In this paper, we propose deep learning techniques for econometrics, specifically for causal inference and for estimating individual as well as average treatment effects. The contribution of this paper is twofold: 1. For generalized neighbor matching to estimate individual and average treatment effects, we analyze the use of autoencoders for dimensionality reduction while maintaining the local neighborhood structure among the data points in the embedding space. This deep learning based technique is shown to perform better than simple k nearest neighbor matching for estimating treatment effects, especially when the data points have several features/covariates but reside in a low dimensional manifold in high dimensional space. We also observe better performance than manifold learning methods for neighbor matching. 2. Propensity score matching is one specific and popular way to perform matching in order to estimate average and individual treatment effects. We propose the use of deep neural networks (DNNs) for propensity score matching, and present a network called PropensityNet for this. This is a generalization of the logistic regression technique traditionally used to estimate propensity scores and we show empirically that DNNs perform better than logistic regression at propensity score matching. Code for both methods will be made available shortly on Github at: https://github.com/vikas84bf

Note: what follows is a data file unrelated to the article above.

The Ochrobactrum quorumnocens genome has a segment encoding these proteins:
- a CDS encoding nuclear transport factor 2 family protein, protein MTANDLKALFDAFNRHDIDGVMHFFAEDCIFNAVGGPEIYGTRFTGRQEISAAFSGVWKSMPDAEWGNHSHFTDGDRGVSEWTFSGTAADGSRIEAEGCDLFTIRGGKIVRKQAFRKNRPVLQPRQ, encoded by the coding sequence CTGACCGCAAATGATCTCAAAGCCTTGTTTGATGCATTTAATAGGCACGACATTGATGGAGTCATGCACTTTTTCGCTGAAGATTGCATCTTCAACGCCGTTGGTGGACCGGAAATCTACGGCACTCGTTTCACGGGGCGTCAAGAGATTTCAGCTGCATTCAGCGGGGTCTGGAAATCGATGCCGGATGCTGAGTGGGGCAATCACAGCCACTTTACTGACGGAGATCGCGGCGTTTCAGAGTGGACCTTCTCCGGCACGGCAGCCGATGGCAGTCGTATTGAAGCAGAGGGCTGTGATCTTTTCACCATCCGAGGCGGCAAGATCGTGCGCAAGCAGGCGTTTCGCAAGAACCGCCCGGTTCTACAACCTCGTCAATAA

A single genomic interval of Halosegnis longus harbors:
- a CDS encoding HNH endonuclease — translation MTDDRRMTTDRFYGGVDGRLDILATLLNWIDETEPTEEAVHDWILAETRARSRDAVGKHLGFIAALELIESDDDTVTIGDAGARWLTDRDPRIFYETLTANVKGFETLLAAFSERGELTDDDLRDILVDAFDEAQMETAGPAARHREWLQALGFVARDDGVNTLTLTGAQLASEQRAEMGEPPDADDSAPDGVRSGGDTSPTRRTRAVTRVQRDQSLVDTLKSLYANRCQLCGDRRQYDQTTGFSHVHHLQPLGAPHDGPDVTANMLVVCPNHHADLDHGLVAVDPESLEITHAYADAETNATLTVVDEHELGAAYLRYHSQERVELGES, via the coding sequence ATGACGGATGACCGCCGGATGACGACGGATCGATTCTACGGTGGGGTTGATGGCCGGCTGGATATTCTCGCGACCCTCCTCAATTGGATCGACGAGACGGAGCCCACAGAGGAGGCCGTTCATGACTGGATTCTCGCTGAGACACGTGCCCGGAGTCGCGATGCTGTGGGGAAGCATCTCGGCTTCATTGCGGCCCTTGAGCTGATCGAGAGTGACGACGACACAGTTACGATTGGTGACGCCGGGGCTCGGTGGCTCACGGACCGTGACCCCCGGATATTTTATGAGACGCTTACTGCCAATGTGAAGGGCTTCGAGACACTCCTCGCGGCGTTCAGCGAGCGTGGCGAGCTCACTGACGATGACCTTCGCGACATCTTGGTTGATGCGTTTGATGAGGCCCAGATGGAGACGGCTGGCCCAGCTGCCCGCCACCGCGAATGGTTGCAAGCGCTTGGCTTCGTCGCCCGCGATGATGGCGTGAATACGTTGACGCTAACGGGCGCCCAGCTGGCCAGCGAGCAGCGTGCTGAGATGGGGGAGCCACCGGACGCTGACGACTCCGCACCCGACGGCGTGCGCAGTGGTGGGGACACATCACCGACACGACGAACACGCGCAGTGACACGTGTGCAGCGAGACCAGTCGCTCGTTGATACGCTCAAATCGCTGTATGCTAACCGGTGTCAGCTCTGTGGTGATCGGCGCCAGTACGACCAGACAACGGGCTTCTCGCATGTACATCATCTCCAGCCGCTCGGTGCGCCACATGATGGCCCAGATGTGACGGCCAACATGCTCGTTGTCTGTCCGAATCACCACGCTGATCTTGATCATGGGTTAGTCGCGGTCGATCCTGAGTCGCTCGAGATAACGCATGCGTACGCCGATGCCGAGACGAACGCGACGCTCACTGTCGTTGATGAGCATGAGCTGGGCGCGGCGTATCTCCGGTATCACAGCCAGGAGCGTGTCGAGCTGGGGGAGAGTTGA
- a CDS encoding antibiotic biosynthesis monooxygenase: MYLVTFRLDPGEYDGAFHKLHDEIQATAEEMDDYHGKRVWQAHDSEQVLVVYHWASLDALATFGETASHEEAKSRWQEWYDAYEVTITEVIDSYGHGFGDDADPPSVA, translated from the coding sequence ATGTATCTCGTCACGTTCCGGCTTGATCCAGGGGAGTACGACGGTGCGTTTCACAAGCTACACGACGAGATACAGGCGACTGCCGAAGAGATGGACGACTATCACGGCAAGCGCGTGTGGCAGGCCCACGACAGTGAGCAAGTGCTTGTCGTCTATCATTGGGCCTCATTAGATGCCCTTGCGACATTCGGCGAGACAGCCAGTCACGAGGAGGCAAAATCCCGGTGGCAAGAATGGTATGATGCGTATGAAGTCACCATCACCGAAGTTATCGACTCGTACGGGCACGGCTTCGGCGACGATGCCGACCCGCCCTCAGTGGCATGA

Apply Propensity Score Methods in Causal Inference -- Part 1: Stratification

#artificialintelligence